Sister Joan Chichester gave an impassioned presentation of Christian theology and the bias toward domination of nature and the notion that all creation centered around man and was for his benefit and use. And, note here, this means man, not woman. She claimed that this could be traced back to a choice between two creation myths—one holistic and the other hierarchical and controlling and anthropocentric. Andrew Harvey stirred the energy pot with a cry for urgency and the need to do something effective and do it now or bear the consequence that the world may simply cease to be habitable for human life.
The recurring theme that keeps arising is that of the family of humans and the quest for unity, or oneness — finding common ground that may require ditching old mythologies that no longer work and may in fact be contributing to the problems we are facing. Is that realistic and if so how might that work out?
Another question that I explored in my talk was the role of contemplative power in and of itself to act as a force for personal and social transformation, and the role of symbolic and nonverbal action that shifts energy but in a more hidden way. Is nondual effective action a possibility and is it possible to step out of the action/reaction, the endless perpetuating back and forth?
Simply the fact that contemplative leaders around the world are together in one room based on a common concern for this critical planetary challenge is an expression of how around the world people of all kinds feel an urgent need for action.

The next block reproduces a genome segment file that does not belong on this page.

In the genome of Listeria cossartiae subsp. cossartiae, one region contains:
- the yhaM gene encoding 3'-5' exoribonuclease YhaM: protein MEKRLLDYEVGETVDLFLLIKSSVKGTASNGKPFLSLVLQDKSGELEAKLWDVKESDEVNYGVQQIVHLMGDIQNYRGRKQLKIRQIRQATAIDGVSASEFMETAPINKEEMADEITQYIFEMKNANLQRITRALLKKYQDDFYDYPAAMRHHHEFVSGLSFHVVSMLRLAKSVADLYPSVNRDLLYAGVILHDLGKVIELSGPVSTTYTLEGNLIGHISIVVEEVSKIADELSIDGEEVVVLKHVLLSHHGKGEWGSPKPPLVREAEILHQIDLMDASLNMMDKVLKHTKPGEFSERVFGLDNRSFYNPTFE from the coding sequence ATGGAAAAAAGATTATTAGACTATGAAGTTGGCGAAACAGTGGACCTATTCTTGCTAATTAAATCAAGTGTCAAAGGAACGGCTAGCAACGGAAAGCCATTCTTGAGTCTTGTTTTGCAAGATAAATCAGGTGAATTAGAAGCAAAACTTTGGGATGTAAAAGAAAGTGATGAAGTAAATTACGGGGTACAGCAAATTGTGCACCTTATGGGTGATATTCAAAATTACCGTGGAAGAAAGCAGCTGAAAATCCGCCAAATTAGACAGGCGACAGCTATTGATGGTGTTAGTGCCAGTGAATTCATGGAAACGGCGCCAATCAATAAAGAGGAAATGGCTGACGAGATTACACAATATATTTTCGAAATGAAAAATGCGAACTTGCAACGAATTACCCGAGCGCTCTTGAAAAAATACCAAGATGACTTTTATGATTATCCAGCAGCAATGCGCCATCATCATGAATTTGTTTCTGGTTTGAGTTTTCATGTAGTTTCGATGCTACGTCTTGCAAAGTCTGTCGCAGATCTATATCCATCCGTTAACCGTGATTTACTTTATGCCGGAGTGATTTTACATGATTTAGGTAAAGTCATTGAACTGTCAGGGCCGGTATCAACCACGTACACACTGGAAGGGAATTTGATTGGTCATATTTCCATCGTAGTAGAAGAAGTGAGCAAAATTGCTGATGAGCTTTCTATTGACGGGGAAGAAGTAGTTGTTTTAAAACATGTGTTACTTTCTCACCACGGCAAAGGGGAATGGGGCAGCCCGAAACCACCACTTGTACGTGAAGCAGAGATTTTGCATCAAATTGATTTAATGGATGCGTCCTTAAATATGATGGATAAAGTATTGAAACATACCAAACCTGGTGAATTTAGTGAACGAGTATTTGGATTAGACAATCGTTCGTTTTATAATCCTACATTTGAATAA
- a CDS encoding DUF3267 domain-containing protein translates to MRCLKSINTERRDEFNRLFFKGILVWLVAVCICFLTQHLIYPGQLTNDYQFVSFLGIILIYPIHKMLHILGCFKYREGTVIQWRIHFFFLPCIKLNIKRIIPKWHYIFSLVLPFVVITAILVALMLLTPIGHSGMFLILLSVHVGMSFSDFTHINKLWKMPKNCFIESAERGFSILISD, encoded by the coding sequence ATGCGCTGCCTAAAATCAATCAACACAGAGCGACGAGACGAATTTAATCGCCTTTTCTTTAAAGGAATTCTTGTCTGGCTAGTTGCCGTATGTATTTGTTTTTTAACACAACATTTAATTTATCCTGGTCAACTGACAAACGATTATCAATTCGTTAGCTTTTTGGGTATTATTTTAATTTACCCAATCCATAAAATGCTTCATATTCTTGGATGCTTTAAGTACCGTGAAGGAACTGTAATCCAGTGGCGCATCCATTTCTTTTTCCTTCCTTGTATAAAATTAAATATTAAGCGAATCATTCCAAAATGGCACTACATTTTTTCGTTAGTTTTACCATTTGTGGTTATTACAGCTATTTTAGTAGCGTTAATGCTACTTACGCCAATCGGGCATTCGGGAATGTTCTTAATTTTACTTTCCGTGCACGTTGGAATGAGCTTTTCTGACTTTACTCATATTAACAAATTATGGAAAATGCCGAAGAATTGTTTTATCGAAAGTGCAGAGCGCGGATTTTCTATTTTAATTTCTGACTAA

–Judy Lief, Acharya at large
Christiania: Report from Copenhagen #4
Today our group of contemplatives spent the morning at the NGO Climate Conference, and the afternoon went to the people’s alternative conference in Christiania. So I divert now from the conference itself to talk about the place… and the societal values questions it raises.
Here is the deal—in 1970 dealing with a number of what Danes call people who do not fit into conventional society, Copenhagen simply gave a bunch of land to be a free squatters’ area. All sorts of people moved in, built houses, managed their own community through some kind of council, etc. They pay no taxes and the project is subsidized. Some cottage industries have sprung up including a bicycle manufacturer and others. There are cafes, social services, galleries, shops—we passed a quite fragrant one selling a variety of marijuana strains. It appears that Copenhagers are quite proud of the place and come with their families on sunny days to stroll, eat cookies, buy crafts, etc.
On top of that, they save much money in social services and other costs by providing room for this freewheeling, nurturing, and creative community.
So how do we in the US handle similar issues? Sadly, through institutionalization and incarceration! What a contrast…reminds me of the story of how to tame a wild cow—by giving it a large pasture.
Another discovery from this three-ring-circus visit to Copenhagen—The Danes really do make great danishes!
–Judy Lief, Acharya at large